As much as a third of all food produced globally is wasted or squandered before it reaches the plate. To put it in practical terms, that is 1.3 billion tons (or 990 billion dollars' worth) of food in the bin every single year.
The Global Panel on Agriculture and Food Systems for Nutrition released a report made in partnership with the Food and Agriculture Organization of the United Nations (FAO) detailing the breathtaking scale of the problem last week.
The loss is seen in all stages of the supply chain, from the crop fields to the dining room table, and can be accidental or intentional. Take a banana that falls off a truck. That would be considered accidental and is categorized as food loss. A bunch of bananas removed from the supermarket shelves because they are too brown and spotted, however, would be described as intentional food waste.
The biggest casualties are seen in fruit, veg, and roots and tubers, where a staggering 40 to 50 percent of food is discarded every year. Add to that wastage 30 percent of cereals produced, 35 percent of all seafood, 20 percent of annual dairy supplies, and 25 percent of all meat.
The report reveals that levels of food waste between industrialized and developing countries are roughly on par, with the former losing some 670 million tonnes and the latter losing some 630 million tonnes. But the point of food loss is different. Wastage in medium and high-income countries tends to take place later in the supply chain, whereas wastage in low-income countries most often occurs earlier on in the chain and tends to be related to financial, managerial, and technical problems during the harvesting, storing, and cooling processes.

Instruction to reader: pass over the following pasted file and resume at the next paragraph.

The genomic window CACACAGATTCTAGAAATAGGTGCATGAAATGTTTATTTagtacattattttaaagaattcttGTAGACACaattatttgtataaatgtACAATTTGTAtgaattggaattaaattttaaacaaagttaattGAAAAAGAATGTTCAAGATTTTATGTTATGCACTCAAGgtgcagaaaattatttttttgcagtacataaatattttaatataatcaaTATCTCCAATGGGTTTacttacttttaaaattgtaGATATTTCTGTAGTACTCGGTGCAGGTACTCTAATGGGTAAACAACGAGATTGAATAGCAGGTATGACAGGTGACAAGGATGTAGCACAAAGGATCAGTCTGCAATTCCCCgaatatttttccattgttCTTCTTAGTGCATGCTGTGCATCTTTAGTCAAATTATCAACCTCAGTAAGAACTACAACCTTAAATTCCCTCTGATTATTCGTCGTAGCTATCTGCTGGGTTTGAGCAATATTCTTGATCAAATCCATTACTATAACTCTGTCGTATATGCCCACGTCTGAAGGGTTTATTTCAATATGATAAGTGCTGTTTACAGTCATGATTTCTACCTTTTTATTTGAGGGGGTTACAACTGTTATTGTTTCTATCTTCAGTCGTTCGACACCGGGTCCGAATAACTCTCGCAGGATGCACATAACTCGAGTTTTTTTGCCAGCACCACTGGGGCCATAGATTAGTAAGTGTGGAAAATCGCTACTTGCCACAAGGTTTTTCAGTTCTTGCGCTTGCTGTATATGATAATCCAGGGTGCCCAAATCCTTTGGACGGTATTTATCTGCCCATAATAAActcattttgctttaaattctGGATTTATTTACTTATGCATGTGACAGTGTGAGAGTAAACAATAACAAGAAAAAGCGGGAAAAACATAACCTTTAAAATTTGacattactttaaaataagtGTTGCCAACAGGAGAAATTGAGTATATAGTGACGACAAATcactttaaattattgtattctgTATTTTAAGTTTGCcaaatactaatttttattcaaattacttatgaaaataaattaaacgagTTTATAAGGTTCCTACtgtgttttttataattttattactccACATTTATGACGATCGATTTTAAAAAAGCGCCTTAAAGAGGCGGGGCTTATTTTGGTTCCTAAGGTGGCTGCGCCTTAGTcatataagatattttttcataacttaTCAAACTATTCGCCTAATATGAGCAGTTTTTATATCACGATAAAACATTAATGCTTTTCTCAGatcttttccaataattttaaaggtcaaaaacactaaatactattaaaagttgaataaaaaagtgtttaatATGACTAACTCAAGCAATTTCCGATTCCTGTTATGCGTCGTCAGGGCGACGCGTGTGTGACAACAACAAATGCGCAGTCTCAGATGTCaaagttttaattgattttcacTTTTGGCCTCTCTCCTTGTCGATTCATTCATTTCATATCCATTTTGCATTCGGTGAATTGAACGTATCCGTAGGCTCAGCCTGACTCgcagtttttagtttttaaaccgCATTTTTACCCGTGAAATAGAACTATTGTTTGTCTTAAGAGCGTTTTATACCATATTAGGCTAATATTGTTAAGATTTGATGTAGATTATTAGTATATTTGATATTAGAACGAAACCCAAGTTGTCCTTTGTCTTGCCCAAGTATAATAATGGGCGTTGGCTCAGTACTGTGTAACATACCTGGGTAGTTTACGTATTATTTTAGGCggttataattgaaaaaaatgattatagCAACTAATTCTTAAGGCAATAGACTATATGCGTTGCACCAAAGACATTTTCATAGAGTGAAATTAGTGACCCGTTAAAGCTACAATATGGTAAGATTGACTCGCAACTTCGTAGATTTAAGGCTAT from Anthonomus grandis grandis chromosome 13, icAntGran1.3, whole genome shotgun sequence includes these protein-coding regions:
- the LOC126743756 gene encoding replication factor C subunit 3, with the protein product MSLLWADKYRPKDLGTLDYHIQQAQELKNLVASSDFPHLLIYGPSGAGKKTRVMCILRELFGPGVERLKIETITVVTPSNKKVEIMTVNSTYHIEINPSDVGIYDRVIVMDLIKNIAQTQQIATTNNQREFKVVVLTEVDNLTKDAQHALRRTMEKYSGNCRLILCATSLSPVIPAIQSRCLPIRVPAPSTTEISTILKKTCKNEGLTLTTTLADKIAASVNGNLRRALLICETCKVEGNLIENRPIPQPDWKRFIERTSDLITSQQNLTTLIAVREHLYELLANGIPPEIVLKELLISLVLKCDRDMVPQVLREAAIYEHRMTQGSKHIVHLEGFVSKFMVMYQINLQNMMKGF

As this wastage goes on, almost 1 billion people are going hungry and one in five deaths globally can be linked to poor diet and nutrient deficiencies. What's more, if nothing is done to improve things, food shortages will only get worse in the future. In fact, a recent study suggests we are currently underestimating the problem – in the coming decades, we won't just have more people to feed but those people will get bigger and need more calories.
The Panel points out that it is not just the wastage of the food itself we have to think of but the resources used to produce it (including water, energy, and land) and the toll it takes on the environment (think deforestation and greenhouse gas emissions). The loss of meat alone accounts for an additional 75 million cows, they say.
So, what can be done about it? The Panel is calling on policymakers to take action and implement policies that allow people across the globe to eat food containing all nutrients necessary to be healthy. They say this may mean increasing and diversifying food production but it also means prioritizing the reduction of food waste.